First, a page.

A system that has maintained production for 20 years, and can boast of many hardware innovations from built in microphone, to Disc based add on and even internet modem. A system that was the birth place of some of today's biggest franchises in gaming, a system that pioneered many things in its lifetime. Its name? The Nintendo Family Computer. Although known as the Nintendo Entertainment System in the West, the Japanese counterpart was superior in every aspect. It is perhaps surprising then, that few people outside of Japan know of the full impact it has had on gaming history.
The Famicom only stopped production in late 2003, having lasted longer than even the NeoGeo, longer than any other system in fact. The assembly line was discontinued due to difficulty in obtaining the needed electronic components. To commemorate its passing, various groups set about creating dedication memorabilia.
The Tokyo Metropolitan Museum of Photography held a Famicom arts exhibition from December 4th to February 8th, showcasing every game released for the Japanese machine, along with various different peripherals and model versions. They also conducted an online poll to find the nation's favourite games for the system. Enterbrain, in association with Famitsu, commissioned a commemorative Famicom DVD, featuring interviews, a tournament circa 1986 (StarSoldier), and the results of a Famitsu poll showing Japan's 100 favourite voted games, which includes in-game footage. A translation of the top 100 is below.
These various productions have taken Famicom fans down memory lane, helping to bring childhood recollections flooding back, ensuring that the end of an era has been seen off with a bang.
The Famicom was released on July 15th 1983, with only a handful of initial games released, including Donkey Kong and Popeye. Designed with the ideology that "Form is superior to mass", Nintendo wanted to avoid Atari's mistake of releasing vast quantities of low quality games that eventually crashed the US games market. They believed that in order for the system to succeed, the software would have to be of the highest quality. It was an overnight success, with long queues forming, and shipments selling out as fast as they could be delivered. To maintain quality, Nintendo placed very strict licensing restrictions on prospective developers. High licensing costs, coupled with each company only being allowed to release a certain number of games per year, ensured that said company's products were of a relatively high quality in order to maintain profitability. There was no way around the restrictions, since Nintendo had in place a security chip that meant only pre-approved licensed games would work on its hardware. They would later use this technology along with the physical hardware shape, to ensure that systems from different regions weren't compatible. These were the early steps on a long road of software based regional protection. Suddenly, Japan was hooked; everyone from school children to Kaisha Salarymen were playing the Famicom, the lure of Shogi and Mario simply being too strong for some. Many now well known games designers started working on the system during this time, and went on to create classics loved the world over. For example Satoshi Tajiri, the creator of Pokemon, first cut his teeth on the Famicom hardware back in the 80's, creating the cult classic, Quinty, out of old circuit boards bought from Akihabara junk shops and combining them with parts from his Famicom system. A genuinely "handmade" game. Even after its successor, the Super Famicom, was released in 1990, its popularity remained. Throughout its history, the machine gained several hardware additions and modifications, before finally undergoing a remodelling in 1993 to celebrate its 10th anniversary. Many features were removed, such as security lockout, in order to lower the cost. Software development for the system was officially stopped in 1994, with the final game released in Japan being "J League Winning Goal" on 27/05/94.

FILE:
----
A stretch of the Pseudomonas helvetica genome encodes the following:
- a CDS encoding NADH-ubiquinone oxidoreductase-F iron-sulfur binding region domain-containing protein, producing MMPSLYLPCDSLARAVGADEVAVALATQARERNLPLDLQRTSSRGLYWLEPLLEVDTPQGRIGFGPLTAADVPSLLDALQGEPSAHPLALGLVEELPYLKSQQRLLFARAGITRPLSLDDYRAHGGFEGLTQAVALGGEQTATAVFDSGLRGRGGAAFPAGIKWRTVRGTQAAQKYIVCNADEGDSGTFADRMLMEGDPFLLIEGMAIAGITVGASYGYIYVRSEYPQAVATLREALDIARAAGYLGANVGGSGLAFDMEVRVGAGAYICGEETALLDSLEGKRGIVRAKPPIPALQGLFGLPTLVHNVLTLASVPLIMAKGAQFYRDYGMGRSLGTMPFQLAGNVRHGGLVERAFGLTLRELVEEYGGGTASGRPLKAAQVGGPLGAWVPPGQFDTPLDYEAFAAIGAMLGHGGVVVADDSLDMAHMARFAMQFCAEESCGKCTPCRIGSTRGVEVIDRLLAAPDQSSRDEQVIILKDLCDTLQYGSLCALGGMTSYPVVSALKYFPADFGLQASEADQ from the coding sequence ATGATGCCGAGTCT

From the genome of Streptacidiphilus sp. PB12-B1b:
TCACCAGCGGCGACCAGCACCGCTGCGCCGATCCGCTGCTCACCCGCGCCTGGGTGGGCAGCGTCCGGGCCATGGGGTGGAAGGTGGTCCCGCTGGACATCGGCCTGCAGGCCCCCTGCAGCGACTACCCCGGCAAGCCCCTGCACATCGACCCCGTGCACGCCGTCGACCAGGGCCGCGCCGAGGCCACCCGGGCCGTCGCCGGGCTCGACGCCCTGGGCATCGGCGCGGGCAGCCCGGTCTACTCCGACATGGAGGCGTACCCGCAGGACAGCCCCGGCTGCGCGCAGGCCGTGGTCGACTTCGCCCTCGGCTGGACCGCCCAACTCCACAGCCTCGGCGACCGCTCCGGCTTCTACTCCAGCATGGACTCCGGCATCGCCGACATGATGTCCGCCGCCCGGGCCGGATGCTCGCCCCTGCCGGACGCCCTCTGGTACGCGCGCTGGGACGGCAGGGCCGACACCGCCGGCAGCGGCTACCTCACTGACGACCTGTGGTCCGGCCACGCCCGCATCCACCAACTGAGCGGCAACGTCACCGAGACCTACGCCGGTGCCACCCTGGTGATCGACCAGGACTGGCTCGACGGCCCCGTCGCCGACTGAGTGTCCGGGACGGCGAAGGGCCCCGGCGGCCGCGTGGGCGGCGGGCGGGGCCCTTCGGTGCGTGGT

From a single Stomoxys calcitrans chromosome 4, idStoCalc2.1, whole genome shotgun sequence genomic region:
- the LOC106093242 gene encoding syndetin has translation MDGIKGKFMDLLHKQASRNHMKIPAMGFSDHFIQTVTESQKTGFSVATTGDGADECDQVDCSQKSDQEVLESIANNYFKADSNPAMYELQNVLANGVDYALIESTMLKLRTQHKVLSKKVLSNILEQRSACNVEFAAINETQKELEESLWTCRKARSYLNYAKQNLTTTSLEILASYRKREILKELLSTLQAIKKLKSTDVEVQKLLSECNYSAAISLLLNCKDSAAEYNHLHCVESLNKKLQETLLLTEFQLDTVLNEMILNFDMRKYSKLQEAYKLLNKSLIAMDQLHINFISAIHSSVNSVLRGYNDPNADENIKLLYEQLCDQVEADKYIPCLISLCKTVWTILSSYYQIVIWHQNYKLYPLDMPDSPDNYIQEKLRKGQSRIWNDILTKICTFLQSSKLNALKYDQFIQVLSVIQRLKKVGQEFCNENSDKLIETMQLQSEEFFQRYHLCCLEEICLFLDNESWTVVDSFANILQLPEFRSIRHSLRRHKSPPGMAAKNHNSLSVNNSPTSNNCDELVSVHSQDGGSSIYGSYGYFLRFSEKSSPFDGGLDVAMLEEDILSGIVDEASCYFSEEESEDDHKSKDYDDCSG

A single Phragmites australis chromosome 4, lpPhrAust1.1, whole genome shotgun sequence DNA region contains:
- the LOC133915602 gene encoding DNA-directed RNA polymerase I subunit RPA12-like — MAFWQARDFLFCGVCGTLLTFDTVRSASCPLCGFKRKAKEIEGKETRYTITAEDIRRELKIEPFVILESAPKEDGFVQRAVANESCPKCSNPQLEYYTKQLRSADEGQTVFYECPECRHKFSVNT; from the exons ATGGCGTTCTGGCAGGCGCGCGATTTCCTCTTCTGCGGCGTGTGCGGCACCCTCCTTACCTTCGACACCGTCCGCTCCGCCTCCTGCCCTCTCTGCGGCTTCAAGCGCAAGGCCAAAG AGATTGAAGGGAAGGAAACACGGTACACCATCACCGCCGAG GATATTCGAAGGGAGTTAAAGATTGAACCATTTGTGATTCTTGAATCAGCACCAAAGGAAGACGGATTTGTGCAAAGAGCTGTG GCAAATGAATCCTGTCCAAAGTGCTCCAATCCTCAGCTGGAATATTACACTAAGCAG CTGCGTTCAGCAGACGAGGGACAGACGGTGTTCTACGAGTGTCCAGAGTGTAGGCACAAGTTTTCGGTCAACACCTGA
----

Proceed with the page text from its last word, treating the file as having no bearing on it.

Hardware production was maintained throughout though, even long after its Western counterparts sales had ground to a halt. Indeed, in the years leading up to the machine's 20th anniversary, output actually had to increase to feed the many children, who having reached adulthood, were buying the machines anew in order to relive their gaming memories.